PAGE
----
Incredible Sculpture Makes Liquid Flow Backwards Into Oil Can- Or Does It?

Supermajor from matt kenyon on Vimeo.

For SWAMP’s piece Supermajor (a term used in the Gulf Coast referring to the six biggest publicly owned oil companies) the artist collective has created an ingenious and perplexing sculpture that will surely make you take a double take. In the gallery a wire rack of (vintage) oil cans sits.  One oilcan has a visible fissure out of which oil slowly flows cascading onto the pedestal and gallery floor…  The only thing is, the oil isn’t exactly flowing out of the can. Instead, oil appears to slow slowly drop by drop back into the can.  At times the drops of oil hover unsupported in midair. Other times the drops are in the process of a slow motion splash onto the pedestal. This is a piece that can only be fully appreciated in person or on video as the oil literally looks like it is moving backwards in time back into the can.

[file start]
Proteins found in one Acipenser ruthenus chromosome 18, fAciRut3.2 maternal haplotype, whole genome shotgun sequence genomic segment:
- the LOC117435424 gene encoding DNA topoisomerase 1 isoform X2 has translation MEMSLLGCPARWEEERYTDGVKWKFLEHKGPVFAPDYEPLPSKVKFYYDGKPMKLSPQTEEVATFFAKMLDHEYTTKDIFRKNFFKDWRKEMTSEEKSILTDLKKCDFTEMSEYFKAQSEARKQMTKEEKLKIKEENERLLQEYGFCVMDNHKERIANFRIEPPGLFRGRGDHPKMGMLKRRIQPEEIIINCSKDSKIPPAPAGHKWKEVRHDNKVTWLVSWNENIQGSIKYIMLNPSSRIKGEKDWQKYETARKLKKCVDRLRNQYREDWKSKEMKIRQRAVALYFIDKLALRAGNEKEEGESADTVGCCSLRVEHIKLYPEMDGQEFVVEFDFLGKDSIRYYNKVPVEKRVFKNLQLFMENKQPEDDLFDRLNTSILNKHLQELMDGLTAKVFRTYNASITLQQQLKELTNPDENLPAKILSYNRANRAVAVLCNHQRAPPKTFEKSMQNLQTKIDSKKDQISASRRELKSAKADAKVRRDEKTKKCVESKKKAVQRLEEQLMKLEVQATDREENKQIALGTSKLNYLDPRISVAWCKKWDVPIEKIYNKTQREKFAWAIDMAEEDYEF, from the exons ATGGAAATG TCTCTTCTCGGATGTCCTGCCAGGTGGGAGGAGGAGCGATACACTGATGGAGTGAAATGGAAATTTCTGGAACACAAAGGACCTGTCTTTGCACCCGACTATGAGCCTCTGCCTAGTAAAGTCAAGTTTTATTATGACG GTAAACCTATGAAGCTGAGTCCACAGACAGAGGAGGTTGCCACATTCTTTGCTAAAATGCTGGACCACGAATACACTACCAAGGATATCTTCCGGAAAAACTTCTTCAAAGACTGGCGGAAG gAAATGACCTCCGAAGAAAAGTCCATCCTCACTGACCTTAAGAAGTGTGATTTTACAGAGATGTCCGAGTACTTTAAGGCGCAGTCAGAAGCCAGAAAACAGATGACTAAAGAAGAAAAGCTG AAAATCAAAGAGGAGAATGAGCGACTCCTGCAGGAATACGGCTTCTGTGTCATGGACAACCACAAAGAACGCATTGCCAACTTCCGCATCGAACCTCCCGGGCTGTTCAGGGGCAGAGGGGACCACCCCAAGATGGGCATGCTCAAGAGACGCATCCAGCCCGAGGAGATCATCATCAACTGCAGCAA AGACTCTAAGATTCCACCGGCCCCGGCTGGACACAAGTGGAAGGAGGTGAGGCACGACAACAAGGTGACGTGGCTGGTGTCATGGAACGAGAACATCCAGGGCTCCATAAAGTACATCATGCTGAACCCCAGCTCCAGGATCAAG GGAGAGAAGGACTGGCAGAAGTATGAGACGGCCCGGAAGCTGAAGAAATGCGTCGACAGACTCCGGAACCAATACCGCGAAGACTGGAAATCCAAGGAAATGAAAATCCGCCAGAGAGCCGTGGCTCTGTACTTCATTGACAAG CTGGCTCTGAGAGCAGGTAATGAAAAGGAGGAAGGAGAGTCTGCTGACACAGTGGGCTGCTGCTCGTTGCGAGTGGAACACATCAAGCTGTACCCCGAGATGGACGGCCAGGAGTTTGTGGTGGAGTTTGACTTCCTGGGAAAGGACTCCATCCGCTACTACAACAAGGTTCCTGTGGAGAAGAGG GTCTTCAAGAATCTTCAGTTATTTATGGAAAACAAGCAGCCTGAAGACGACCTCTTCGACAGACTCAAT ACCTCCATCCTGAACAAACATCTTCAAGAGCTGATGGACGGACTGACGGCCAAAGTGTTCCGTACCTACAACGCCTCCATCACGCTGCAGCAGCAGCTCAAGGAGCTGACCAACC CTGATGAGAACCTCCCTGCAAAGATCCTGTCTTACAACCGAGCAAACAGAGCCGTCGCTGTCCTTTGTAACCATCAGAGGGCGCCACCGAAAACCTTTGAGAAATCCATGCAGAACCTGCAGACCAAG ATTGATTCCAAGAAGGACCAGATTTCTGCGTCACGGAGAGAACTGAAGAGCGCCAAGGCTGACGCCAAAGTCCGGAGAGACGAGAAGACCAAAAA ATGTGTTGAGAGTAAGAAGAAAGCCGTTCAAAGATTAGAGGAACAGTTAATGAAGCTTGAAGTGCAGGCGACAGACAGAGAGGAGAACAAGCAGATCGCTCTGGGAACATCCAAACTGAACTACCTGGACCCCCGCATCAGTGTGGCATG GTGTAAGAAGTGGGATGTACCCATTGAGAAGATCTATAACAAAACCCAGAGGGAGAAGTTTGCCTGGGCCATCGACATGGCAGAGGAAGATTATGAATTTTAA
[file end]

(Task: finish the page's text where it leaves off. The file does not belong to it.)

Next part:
SWAMP (Studies of Work Atmosphere and Mass Production) was founded in 1999 by artists Douglas Easterly and Matt Kenyon. Focusing on critical themes addressing the effects of global corporate operations, mass media and communication, military-industrial complexes, and general meditations on the liminal area between life and artificial life.

Watch the video above and after the jump to see the piece in action! (via)

Supermajor clip from matt kenyon on Vimeo.

Supermajor: gallery install from matt kenyon on Vimeo.


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